I am not the smartest person. I like to think I am a smart person, and to be sure, I do have my areas. But like anyone I have my limitations, and like anyone when trying something new those limitations tend to come out into the open and can end up making me feel foolish.
I suppose this isn’t anything to be ashamed of—it’s perfectly normal and is a natural part of learning any new subject: sometimes you fall, and sometimes it’s a smooth ride—there’s no getting around this.
Well that conundrum happened to me a few weekends ago. I tried to install Ubuntu 14.04.4 LTS (Desktop, 64-Bit) on my Windows 10 computer; yeah, that didn’t go so well.
Aside from the tremendous privacy violations the new Windows 10 seems to think it’s okay to commit, there’s the simple fact that I just plain hate Windows. Whether it be Internet Explorer coming pre-installed; the lack of a single, easy Unicode input method that, comparatively, Linux users have long since come to enjoy; the annoying, largely UX decisions on the part of MS developers; or just the fact that, for whatever reason, Windows has, regardless of version, consistently proven to be an unstable environment in many ways, it’s honestly in my eyes nothing but largely a piece of junk.
Unfortunately, taking it upon myself to install Ubuntu, as easy as it could have been, turned out a largely crash-and-burn operation for me, though that’s not obviously what I aimed for.
Granted, this reality is not—I repeat, not—the fault of the Ubuntu developers (mostly). Frankly, it was almost entirely my own fault. Most of the issues I had faced would likely have been reduced, if not eliminated had I not been so impatient to finish the job. (This was probably due to the fact that my project to install Ubuntu over Windows had already dragged on for a week or so, so I just wanted to get it over with. Still, that cost me a lot of sanity…)
Overall, I thought it could still prove to be a great OS environment for me to use if I could ever get it working, which should have come with time. But until I did, the damage had been done.
Here are just a few of the lessons I learned from dealing with this:
I. If you’re going to need to run Windows software, install Wine before you cease having Internet access.
Perhaps it’s just because Microsoft has dominated the personal computing market for decades, but the fact is that .exe files are used a lot, and you cannot run these files natively in Linux environments. You can run them with Wine, a program that allows for running Windows software on Linux, but you can’t obviously install Wine—or at least download it first—without Internet access.
My mistake was leaving the local library (I couldn’t afford Internet service at my home) for the weekend before installing it. To be fair, this wasn’t actually my fault: for some unknown reason, although working long enough for me to install updates & necessary files at the time of installation, the WiFi started disconnecting right after it connected. Same with Bluetooth. And I don’t understand why.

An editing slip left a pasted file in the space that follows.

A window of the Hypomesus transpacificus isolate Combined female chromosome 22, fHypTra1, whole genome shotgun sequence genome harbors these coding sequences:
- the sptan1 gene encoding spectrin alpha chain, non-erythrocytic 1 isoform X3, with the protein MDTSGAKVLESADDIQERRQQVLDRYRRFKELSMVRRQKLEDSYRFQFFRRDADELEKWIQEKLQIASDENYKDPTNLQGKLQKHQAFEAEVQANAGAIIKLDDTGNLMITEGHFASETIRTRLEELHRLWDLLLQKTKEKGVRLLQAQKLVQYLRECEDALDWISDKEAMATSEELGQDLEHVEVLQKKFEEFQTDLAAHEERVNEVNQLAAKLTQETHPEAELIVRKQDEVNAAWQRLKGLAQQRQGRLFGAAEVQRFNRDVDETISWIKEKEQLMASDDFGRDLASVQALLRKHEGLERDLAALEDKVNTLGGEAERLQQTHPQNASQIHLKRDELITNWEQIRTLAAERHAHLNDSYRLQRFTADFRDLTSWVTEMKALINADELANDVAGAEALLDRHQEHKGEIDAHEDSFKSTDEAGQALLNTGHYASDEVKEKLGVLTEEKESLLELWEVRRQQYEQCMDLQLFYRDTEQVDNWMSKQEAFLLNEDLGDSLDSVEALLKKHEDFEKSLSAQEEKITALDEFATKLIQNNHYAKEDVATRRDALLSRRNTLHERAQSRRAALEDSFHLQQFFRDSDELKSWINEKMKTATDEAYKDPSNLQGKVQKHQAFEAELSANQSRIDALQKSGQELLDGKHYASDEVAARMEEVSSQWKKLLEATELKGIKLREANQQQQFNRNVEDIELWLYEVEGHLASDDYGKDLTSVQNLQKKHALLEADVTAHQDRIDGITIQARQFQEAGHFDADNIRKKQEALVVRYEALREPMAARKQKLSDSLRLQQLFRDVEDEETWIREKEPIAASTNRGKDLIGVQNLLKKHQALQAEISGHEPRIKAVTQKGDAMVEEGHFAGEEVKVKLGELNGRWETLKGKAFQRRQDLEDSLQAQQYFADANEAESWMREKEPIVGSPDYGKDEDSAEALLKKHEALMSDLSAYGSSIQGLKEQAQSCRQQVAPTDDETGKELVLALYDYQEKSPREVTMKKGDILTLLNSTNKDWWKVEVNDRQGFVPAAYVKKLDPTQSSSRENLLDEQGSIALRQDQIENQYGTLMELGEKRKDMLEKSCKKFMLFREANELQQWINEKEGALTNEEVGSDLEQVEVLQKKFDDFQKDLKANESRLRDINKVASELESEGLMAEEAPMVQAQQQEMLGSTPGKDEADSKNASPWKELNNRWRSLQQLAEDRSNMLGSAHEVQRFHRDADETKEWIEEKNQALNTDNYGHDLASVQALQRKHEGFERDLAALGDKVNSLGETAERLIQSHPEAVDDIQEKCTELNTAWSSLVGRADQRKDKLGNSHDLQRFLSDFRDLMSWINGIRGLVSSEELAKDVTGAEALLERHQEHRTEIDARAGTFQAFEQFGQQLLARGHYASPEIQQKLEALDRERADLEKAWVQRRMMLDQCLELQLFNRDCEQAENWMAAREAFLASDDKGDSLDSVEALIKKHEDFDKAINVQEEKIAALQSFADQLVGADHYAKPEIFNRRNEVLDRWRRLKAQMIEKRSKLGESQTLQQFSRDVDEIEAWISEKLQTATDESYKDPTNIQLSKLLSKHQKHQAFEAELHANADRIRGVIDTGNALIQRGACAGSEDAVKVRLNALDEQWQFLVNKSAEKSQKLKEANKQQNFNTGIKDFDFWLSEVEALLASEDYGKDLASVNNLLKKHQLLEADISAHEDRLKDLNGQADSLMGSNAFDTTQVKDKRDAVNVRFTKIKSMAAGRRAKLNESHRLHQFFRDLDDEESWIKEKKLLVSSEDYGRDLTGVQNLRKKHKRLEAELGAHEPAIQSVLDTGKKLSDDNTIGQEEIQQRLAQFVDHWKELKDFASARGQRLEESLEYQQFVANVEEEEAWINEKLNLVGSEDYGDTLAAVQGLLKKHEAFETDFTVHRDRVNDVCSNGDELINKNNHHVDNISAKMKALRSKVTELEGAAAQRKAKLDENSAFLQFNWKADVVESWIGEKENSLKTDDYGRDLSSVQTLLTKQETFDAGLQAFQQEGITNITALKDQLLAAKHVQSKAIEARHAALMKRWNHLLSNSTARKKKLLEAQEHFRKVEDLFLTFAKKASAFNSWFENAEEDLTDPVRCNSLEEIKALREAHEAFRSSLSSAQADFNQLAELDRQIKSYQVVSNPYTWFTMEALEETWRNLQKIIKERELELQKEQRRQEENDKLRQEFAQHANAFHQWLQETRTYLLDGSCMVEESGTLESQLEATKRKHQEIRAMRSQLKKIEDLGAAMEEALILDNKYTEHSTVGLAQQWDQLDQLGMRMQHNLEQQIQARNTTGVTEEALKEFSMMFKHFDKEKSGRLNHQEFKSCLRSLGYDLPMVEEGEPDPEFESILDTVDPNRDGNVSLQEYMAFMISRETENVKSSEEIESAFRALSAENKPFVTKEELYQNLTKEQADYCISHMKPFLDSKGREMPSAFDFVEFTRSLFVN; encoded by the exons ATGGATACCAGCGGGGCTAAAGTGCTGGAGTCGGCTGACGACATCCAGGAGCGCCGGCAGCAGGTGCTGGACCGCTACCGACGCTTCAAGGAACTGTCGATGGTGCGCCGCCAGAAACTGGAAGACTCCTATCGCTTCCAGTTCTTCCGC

Still, I worry maybe this happened because I did something wrong. This is probably over-worrying on my part (I do that), but I feel like my meta-ignorance about how to properly set up Ubuntu contributed to some major unknown degree towards this issue.
II. Necessary components for watching DVDs are not included or downloaded at installation; you must do this manually.
Although it may seem like quite a basic bit of functionality for all of us used to using more proprietary (read:closed off) operating systems like Microsoft’s Windows or Apple’s OS X, the fact is that those companies can ensure that your laptop’s disk drive works with DVDs out-of-the-box because they can pay license-holders the fees necessary to do so; that’s why OSs are generally charged for.
But because Ubuntu is 100% free for the end-user, DMCA and other copyright restrictions mean that compatibility with DVDs—which are typically encrypted to prevent illegal copying—cannot be ensured prior to distribution.
(Just as a side-note, however, audio CDs are supported out-of-the-box. Either that, or Celtic Woman released both good music and a good CD.)
The official Ubuntu help pages1,2 on the topic describe it better in my opinion:
In order to play DVDs, you need to have the right codecs installed. A codec is a piece of software that allows applications to read a video or audio format. If you try to play a DVD and don’t have the right codecs installed, the Movie Player should tell you about this and offer to install them for you.
DVDs are also copy-protected using a system called CSS. This prevents you from copying DVDs, but it also prevents you from playing them unless you have extra software to handle the copy protection [see below].
DVD support cannot be provided by default in Ubuntu due to legal and technical restrictions. Most DVDs are encrypted and so require the use of decryption software in order to use them.
Unfortunately, I didn’t know this. I thought it would be ready to play DVDs right then and there when I got home.
Boy, was I glad when I found out my housemates had old VHS tapes lying around…
III. Unless your operating system came with your computer, don’t expect total compatibility.
Within the first twenty-four hours after installing Ubuntu, I noticed something happening with my trackpad that I originally though was only a problem with Windows 10. Everyone once in a while, it would go wild, completely rampant, moving all over the place for a brief five to ten seconds or so. This would be completely random, and would occur regardless of program or time of day.